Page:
Dutch Ovens

After reading the UJCC in the March 2016 FMC Bulletin, Marian Cox writes that,where I mentioned simmering rice, she was spurred on to remind me of something she has tried at home, and then on a gas stove: once the rice has simmered for five minutes with the lid off, you can turn the gas off and put the lid put on, leaving the rice continuing to cook for the remainder of its allotted time, 15 minutes, or 20 minutes in total. This saves gas, of course, and the rice doesn’t stick to the bottom (though if you don’t stir the rice, it shouldn’t stick). If newspaper, or anything else, is used as insulating material, the billy will stay hotter. She adds that some of her club members use wool. Technically, this is known as a Dutch Oven. I know of people who have used sleeping bags for this to great effect, though at the risk of someone inadvertently upsetting the billy snuggled inside.

More on flames

Jeffrey Rogers read about cooking stoves mishaps and writes that a few years back on the Milford Track he had an incident with a group on an ‘unofficial’ guided tour. When their white-spirits stove ran out, one of the group took the top off the fuel bottle and started to refill the stove: naturally the fumes caught alight, she dropped the bottle on the bench, the bottle then rolled on to the floor and set everything else alight. Another member of the group threw a bowl of water on the fuel, spreading fire everywhere, whereupon Jeffrey got the fire extinguisher and put out the fire – as well as their food – and then told the tour leader what he thought of him. Jeffrey had already had a run-in with this tour leader, who then demanded that Jeffrey’s group move out to make room for the overseas visitors. Jeffrey dobbed them in to DOC.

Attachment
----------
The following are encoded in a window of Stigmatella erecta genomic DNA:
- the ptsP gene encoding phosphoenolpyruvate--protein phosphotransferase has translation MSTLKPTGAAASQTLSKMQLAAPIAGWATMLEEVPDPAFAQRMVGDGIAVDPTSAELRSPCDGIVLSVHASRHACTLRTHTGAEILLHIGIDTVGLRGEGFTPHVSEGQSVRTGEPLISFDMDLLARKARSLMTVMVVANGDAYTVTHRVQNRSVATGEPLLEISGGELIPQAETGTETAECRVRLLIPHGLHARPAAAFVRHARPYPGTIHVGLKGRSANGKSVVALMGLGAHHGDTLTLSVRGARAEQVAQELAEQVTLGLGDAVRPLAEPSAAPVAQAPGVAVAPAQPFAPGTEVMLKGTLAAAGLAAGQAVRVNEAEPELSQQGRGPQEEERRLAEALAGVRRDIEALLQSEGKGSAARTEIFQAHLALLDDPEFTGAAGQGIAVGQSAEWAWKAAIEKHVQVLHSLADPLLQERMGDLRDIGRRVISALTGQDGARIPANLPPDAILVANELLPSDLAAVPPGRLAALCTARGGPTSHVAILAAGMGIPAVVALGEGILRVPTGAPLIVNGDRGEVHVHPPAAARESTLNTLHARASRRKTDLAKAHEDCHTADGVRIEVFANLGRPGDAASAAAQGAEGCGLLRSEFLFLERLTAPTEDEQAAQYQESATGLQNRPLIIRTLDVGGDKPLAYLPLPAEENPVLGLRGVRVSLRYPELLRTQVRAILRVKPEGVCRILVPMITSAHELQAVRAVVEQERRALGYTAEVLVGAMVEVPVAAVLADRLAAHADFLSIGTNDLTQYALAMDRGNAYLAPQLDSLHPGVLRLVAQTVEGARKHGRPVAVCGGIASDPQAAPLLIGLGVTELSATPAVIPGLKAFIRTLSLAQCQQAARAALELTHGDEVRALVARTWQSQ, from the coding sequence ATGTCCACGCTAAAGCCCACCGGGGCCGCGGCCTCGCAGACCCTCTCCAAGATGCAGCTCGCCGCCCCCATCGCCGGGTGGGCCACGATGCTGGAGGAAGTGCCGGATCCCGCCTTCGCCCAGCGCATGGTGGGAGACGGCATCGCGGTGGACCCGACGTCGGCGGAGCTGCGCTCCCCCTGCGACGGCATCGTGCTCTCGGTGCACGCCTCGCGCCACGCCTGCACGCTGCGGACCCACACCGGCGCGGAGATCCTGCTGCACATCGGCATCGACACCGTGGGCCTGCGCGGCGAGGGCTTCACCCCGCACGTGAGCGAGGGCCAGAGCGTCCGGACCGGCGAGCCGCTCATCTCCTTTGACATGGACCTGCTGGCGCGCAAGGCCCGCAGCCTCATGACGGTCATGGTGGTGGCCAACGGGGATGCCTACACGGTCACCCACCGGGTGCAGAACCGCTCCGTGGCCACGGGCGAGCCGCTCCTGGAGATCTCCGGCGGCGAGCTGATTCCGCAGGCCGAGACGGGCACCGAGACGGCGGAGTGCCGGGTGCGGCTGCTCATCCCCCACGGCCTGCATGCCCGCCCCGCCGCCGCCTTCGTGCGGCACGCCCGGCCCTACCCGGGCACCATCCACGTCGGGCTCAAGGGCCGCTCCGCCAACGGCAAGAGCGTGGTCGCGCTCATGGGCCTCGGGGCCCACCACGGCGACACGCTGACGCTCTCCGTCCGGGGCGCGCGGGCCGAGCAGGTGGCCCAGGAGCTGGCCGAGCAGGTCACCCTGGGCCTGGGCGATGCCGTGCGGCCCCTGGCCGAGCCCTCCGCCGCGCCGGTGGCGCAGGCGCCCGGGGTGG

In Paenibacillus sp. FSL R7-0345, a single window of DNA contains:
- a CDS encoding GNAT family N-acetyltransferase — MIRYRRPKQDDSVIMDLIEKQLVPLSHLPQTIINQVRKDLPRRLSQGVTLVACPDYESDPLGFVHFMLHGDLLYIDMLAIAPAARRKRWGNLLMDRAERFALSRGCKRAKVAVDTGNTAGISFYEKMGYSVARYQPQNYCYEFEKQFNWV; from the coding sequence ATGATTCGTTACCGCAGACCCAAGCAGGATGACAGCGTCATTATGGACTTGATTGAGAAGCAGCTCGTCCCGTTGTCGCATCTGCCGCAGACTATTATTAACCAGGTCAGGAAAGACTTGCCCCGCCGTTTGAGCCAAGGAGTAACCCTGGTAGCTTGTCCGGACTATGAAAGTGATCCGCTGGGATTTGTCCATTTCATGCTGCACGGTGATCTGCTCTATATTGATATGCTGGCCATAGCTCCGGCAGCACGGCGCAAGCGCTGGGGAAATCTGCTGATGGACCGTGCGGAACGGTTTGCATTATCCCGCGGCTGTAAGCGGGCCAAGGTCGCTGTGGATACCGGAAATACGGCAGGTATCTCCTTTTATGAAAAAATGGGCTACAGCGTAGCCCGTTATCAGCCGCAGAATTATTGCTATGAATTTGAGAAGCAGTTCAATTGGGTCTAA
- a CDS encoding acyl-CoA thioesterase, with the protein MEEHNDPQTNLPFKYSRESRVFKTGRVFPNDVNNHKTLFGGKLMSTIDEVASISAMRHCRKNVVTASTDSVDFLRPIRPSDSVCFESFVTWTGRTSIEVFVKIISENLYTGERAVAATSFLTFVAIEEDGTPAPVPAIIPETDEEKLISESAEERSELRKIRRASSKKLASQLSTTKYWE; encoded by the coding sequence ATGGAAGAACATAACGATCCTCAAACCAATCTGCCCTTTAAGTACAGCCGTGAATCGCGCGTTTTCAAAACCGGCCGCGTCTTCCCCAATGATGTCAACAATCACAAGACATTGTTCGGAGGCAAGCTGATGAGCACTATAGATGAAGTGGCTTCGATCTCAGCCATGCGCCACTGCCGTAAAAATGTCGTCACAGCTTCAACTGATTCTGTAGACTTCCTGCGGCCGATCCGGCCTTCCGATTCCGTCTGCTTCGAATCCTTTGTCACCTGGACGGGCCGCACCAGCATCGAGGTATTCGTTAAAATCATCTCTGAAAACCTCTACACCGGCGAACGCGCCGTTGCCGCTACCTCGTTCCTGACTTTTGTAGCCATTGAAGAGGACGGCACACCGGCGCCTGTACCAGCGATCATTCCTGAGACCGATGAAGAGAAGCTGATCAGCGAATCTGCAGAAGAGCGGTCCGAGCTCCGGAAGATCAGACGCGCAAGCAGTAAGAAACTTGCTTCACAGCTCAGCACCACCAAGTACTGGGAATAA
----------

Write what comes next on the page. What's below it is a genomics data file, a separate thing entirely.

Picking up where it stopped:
The only overnight guiding on the Great Walks in the Fiordland area is by Ultimate Hikes. As they have their own huts, anyone guiding in the Freedom Walkers’ huts is doing so illegally, so you may want to chat to the warden.

Driven personalities